- The number of U.S. residents who speak a language other than English at home is on the rise
- The earlier children are exposed to a second language, the easier it is for them to pick it up
- Face-to-face language exposure as well as music or DVDs can help a child learn a new language
(Parenting)Simone's mom reads, sings and talks to him in French. In fact, Melissa Da, a French-American from Baltimore, only speaks her native language to the 2 1/2-year-old.
Start small by introducing books, games, music and DVDs in the second language. Until recently, scientists thought language acquisition relied on face-to-face communication.
In addition to using foreign language gear, hire a babysitter who speaks another tongue, secure bilingual daycare or arrange playdates with bilingual families. Benton's ex-husband worked in Spanish-speaking communities, so he asked clients for sitter recommendations. For other parents, finding bilingual childcare may require agency help. Ghurani's daughter attends a Montessori school that teaches basic Spanish.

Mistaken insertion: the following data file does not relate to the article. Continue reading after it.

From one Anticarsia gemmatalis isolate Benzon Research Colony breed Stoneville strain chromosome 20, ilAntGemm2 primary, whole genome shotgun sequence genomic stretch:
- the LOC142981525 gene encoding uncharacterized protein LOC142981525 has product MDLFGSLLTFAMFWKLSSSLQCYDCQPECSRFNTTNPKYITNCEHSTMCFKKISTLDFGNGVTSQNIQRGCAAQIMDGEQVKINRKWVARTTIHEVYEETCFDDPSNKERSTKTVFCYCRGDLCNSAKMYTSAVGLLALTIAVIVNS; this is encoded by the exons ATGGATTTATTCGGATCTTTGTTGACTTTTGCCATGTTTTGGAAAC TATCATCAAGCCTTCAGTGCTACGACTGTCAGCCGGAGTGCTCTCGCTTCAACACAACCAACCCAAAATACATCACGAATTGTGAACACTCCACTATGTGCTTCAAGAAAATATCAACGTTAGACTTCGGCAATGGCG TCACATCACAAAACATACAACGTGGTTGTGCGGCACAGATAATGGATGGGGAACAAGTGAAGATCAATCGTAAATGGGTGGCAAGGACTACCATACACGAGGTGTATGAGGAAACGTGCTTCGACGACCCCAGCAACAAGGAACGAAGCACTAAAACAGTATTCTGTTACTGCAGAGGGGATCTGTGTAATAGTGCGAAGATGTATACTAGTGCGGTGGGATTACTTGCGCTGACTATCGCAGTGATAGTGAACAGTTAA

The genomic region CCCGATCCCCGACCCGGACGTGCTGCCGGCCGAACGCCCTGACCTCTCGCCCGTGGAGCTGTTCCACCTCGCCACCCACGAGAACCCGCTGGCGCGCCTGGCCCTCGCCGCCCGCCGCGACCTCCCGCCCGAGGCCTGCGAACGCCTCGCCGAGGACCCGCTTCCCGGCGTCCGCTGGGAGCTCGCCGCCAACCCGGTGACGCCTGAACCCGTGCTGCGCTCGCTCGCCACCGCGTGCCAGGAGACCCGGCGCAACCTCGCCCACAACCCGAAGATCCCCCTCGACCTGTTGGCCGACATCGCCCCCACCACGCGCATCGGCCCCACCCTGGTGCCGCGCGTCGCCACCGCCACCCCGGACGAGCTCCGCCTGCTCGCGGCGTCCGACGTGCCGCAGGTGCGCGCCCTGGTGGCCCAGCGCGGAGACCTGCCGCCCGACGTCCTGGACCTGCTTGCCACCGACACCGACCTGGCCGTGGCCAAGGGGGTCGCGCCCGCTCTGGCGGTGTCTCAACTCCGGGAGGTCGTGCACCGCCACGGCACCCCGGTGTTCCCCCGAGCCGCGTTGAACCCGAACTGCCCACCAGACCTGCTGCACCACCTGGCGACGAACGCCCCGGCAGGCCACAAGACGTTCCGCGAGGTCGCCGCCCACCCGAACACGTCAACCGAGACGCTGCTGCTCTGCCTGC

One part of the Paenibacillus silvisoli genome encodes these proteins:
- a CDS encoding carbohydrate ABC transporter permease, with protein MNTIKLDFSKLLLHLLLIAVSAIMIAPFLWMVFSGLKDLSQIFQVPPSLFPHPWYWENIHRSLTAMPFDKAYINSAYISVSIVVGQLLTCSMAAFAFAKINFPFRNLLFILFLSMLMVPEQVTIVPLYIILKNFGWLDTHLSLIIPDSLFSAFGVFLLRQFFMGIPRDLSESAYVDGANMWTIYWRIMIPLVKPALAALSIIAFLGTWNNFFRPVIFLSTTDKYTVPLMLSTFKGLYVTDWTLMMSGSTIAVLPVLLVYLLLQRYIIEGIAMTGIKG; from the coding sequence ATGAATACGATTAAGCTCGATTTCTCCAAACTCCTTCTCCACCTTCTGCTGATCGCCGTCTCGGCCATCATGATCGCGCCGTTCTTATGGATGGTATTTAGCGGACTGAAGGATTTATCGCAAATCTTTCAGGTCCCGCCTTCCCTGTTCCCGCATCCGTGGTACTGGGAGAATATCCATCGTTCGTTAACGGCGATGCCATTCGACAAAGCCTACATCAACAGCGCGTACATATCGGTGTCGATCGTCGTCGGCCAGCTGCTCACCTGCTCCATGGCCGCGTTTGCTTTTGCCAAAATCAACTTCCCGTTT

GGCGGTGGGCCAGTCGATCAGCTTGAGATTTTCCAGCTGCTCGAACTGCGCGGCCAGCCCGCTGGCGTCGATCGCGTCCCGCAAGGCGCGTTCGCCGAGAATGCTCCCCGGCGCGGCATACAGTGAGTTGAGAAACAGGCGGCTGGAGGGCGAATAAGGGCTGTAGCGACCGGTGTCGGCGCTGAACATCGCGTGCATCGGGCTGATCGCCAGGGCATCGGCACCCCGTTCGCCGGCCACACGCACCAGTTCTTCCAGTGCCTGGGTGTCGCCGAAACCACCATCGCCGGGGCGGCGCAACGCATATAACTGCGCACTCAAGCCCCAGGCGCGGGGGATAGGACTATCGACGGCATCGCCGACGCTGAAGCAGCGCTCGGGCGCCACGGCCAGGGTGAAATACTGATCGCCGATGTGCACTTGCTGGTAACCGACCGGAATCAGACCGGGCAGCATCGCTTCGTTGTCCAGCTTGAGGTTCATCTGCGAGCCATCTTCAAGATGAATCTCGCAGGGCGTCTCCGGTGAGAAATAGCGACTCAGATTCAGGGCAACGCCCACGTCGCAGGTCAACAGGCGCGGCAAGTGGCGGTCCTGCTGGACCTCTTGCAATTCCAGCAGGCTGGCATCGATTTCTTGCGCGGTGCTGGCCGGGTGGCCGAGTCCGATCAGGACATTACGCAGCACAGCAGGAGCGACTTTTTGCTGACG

Go all the way by speaking only that language at home. For many families, in-home immersion translates to one parent speaking in the second language and the other parent speaking English. The back-and-forth banter doesn't trip up tots, says Comeau, who's raising her 16-month-old son to be bilingual. Da's son, Simon, for example, asks his mom for watermelon in French but addresses his dad in English. For extra support, reach out to relatives. Ghurani asks extended family to speak only in Arabic to Delila.